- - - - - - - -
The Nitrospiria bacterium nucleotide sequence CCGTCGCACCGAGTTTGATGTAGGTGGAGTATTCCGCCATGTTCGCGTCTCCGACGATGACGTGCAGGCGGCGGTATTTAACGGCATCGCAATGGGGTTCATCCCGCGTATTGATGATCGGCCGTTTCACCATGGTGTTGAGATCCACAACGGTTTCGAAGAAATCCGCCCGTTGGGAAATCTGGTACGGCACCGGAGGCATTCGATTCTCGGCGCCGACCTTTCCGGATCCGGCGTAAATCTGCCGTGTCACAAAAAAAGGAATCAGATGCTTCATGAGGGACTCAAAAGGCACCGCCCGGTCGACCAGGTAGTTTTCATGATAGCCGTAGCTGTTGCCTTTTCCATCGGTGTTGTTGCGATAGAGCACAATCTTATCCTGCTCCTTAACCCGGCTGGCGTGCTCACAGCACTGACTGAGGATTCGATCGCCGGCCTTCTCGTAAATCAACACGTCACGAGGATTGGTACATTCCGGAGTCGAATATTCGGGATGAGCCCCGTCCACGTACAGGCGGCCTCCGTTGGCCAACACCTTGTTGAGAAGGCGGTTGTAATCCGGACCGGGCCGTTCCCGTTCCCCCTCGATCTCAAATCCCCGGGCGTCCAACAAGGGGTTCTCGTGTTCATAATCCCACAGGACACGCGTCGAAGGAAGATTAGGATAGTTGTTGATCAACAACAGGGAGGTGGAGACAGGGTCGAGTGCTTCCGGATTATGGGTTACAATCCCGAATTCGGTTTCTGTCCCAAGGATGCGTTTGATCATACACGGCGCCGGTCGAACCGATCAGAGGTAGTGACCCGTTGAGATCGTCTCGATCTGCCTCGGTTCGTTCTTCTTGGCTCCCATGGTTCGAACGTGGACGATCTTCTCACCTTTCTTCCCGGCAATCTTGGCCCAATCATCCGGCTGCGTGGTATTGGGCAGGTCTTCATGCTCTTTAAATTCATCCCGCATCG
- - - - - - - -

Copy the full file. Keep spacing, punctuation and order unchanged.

The Nitrospiria bacterium nucleotide sequence CCGTCGCACCGAGTTTGATGTAGGTGGAGTATTCCGCCATGTTCGCGTCTCCGACGATGACGTGCAGGCGGCGGTATTTAACGGCATCGCAATGGGGTTCATCCCGCGTATTGATGATCGGCCGTTTCACCATGGTGTTGAGATCCACAACGGTTTCGAAGAAATCCGCCCGTTGGGAAATCTGGTACGGCACCGGAGGCATTCGATTCTCGGCGCCGACCTTTCCGGATCCGGCGTAAATCTGCCGTGTCACAAAAAAAGGAATCAGATGCTTCATGAGGGACTCAAAAGGCACCGCCCGGTCGACCAGGTAGTTTTCATGATAGCCGTAGCTGTTGCCTTTTCCATCGGTGTTGTTGCGATAGAGCACAATCTTATCCTGCTCCTTAACCCGGCTGGCGTGCTCACAGCACTGACTGAGGATTCGATCGCCGGCCTTCTCGTAAATCAACACGTCACGAGGATTGGTACATTCCGGAGTCGAATATTCGGGATGAGCCCCGTCCACGTACAGGCGGCCTCCGTTGGCCAACACCTTGTTGAGAAGGCGGTTGTAATCCGGACCGGGCCGTTCCCGTTCCCCCTCGATCTCAAATCCCCGGGCGTCCAACAAGGGGTTCTCGTGTTCATAATCCCACAGGACACGCGTCGAAGGAAGATTAGGATAGTTGTTGATCAACAACAGGGAGGTGGAGACAGGGTCGAGTGCTTCCGGATTATGGGTTACAATCCCGAATTCGGTTTCTGTCCCAAGGATGCGTTTGATCATACACGGCGCCGGTCGAACCGATCAGAGGTAGTGACCCGTTGAGATCGTCTCGATCTGCCTCGGTTCGTTCTTCTTGGCTCCCATGGTTCGAACGTGGACGATCTTCTCACCTTTCTTCCCGGCAATCTTGGCCCAATCATCCGGCTGCGTGGTATTGGGCAGGTCTTCATGCTCTTTAAATTCATCCCGCATCG